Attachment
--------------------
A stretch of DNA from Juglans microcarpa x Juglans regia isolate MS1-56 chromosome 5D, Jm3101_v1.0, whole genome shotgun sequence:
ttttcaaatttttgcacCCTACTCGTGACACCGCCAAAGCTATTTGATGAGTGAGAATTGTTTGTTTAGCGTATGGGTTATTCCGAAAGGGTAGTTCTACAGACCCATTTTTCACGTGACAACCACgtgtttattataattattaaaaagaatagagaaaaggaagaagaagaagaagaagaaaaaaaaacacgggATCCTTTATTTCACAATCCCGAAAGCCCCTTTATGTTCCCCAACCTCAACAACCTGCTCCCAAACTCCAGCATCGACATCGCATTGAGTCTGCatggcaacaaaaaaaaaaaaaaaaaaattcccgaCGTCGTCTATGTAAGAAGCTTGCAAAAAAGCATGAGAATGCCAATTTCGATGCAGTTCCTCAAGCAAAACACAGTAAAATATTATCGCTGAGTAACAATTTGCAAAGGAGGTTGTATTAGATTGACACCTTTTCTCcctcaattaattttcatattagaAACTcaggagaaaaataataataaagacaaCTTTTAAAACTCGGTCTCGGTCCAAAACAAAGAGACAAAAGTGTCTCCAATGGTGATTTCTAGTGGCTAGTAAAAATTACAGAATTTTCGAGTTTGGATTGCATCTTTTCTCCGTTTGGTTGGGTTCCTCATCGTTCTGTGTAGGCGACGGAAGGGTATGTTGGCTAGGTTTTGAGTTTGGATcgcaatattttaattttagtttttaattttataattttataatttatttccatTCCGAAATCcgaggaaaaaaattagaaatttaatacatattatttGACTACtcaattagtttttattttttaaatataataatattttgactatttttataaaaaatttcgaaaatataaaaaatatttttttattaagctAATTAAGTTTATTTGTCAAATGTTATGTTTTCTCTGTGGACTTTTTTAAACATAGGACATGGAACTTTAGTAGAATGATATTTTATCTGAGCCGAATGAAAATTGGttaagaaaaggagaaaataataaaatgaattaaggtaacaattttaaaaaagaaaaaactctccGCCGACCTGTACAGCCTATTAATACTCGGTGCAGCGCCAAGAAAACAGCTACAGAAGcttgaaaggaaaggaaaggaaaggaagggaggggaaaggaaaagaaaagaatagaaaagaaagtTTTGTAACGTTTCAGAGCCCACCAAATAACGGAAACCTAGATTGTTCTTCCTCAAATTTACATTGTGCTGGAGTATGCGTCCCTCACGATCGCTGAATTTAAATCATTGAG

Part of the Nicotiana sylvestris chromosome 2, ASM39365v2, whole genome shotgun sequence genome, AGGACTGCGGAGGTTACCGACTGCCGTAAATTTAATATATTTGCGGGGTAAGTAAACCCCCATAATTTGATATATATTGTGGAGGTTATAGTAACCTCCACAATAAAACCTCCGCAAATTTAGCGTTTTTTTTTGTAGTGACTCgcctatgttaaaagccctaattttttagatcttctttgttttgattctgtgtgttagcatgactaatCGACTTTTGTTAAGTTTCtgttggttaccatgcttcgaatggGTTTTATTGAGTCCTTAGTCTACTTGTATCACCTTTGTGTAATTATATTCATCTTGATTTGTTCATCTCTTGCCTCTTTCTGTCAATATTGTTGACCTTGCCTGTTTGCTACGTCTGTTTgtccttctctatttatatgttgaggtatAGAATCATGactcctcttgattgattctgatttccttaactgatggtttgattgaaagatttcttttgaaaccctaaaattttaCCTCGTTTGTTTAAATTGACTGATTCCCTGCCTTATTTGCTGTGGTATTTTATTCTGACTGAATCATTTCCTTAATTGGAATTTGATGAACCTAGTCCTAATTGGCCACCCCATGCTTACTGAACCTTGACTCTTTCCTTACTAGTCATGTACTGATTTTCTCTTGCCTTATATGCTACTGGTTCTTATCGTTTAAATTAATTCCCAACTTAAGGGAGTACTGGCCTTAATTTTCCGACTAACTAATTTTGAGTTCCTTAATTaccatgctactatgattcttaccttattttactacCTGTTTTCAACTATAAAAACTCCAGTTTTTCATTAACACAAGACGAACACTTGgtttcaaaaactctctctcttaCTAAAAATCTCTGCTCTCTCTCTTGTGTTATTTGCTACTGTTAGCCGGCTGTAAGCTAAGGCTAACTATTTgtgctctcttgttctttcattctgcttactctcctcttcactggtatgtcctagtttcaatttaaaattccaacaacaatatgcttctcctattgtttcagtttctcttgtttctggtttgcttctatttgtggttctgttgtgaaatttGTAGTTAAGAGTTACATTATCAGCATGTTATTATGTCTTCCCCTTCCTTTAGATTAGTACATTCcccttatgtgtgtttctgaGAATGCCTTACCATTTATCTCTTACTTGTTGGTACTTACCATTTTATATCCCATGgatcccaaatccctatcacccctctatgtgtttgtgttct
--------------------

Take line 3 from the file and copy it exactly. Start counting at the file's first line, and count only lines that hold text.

Part of the Nicotiana sylvestris chromosome 2, ASM39365v2, whole genome shotgun sequence genome, AGGACTGCGGAGGTTACCGACTGCCGTAAATTTAATATATTTGCGGGGTAAGTAAACCCCCATAATTTGATATATATTGTGGAGGTTATAGTAACCTCCACAATAAAACCTCCGCAAATTTAGCGTTTTTTTTTGTAGTGACTCgcctatgttaaaagccctaattttttagatcttctttgttttgattctgtgtgttagcatgactaatCGACTTTTGTTAAGTTTCtgttggttaccatgcttcgaatggGTTTTATTGAGTCCTTAGTCTACTTGTATCACCTTTGTGTAATTATATTCATCTTGATTTGTTCATCTCTTGCCTCTTTCTGTCAATATTGTTGACCTTGCCTGTTTGCTACGTCTGTTTgtccttctctatttatatgttgaggtatAGAATCATGactcctcttgattgattctgatttccttaactgatggtttgattgaaagatttcttttgaaaccctaaaattttaCCTCGTTTGTTTAAATTGACTGATTCCCTGCCTTATTTGCTGTGGTATTTTATTCTGACTGAATCATTTCCTTAATTGGAATTTGATGAACCTAGTCCTAATTGGCCACCCCATGCTTACTGAACCTTGACTCTTTCCTTACTAGTCATGTACTGATTTTCTCTTGCCTTATATGCTACTGGTTCTTATCGTTTAAATTAATTCCCAACTTAAGGGAGTACTGGCCTTAATTTTCCGACTAACTAATTTTGAGTTCCTTAATTaccatgctactatgattcttaccttattttactacCTGTTTTCAACTATAAAAACTCCAGTTTTTCATTAACACAAGACGAACACTTGgtttcaaaaactctctctcttaCTAAAAATCTCTGCTCTCTCTCTTGTGTTATTTGCTACTGTTAGCCGGCTGTAAGCTAAGGCTAACTATTTgtgctctcttgttctttcattctgcttactctcctcttcactggtatgtcctagtttcaatttaaaattccaacaacaatatgcttctcctattgtttcagtttctcttgtttctggtttgcttctatttgtggttctgttgtgaaatttGTAGTTAAGAGTTACATTATCAGCATGTTATTATGTCTTCCCCTTCCTTTAGATTAGTACATTCcccttatgtgtgtttctgaGAATGCCTTACCATTTATCTCTTACTTGTTGGTACTTACCATTTTATATCCCATGgatcccaaatccctatcacccctctatgtgtttgtgttct